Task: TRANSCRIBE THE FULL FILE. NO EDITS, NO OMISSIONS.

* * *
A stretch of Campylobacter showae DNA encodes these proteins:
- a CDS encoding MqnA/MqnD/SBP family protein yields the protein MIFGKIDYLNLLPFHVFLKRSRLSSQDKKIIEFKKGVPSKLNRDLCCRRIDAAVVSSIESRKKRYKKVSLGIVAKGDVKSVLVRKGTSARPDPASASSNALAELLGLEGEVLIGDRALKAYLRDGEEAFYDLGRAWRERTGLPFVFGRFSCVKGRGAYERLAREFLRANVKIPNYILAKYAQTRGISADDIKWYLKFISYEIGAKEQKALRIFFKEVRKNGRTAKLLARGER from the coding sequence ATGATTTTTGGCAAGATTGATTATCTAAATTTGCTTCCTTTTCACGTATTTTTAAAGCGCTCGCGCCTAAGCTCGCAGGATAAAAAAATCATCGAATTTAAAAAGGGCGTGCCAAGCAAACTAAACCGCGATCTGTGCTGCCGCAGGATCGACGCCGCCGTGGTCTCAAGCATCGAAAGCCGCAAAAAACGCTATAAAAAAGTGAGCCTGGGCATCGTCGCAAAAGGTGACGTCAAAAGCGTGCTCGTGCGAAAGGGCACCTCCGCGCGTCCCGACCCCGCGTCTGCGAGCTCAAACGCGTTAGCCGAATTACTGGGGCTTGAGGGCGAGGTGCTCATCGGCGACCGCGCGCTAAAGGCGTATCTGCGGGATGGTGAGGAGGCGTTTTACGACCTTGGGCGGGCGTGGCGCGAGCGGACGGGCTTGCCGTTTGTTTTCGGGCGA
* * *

A stretch of Campylobacter showae DNA encodes these proteins:
- a CDS encoding MqnA/MqnD/SBP family protein yields the protein MIFGKIDYLNLLPFHVFLKRSRLSSQDKKIIEFKKGVPSKLNRDLCCRRIDAAVVSSIESRKKRYKKVSLGIVAKGDVKSVLVRKGTSARPDPASASSNALAELLGLEGEVLIGDRALKAYLRDGEEAFYDLGRAWRERTGLPFVFGRFSCVKGRGAYERLAREFLRANVKIPNYILAKYAQTRGISADDIKWYLKFISYEIGAKEQKALRIFFKEVRKNGRTAKLLARGER from the coding sequence ATGATTTTTGGCAAGATTGATTATCTAAATTTGCTTCCTTTTCACGTATTTTTAAAGCGCTCGCGCCTAAGCTCGCAGGATAAAAAAATCATCGAATTTAAAAAGGGCGTGCCAAGCAAACTAAACCGCGATCTGTGCTGCCGCAGGATCGACGCCGCCGTGGTCTCAAGCATCGAAAGCCGCAAAAAACGCTATAAAAAAGTGAGCCTGGGCATCGTCGCAAAAGGTGACGTCAAAAGCGTGCTCGTGCGAAAGGGCACCTCCGCGCGTCCCGACCCCGCGTCTGCGAGCTCAAACGCGTTAGCCGAATTACTGGGGCTTGAGGGCGAGGTGCTCATCGGCGACCGCGCGCTAAAGGCGTATCTGCGGGATGGTGAGGAGGCGTTTTACGACCTTGGGCGGGCGTGGCGCGAGCGGACGGGCTTGCCGTTTGTTTTCGGGCGA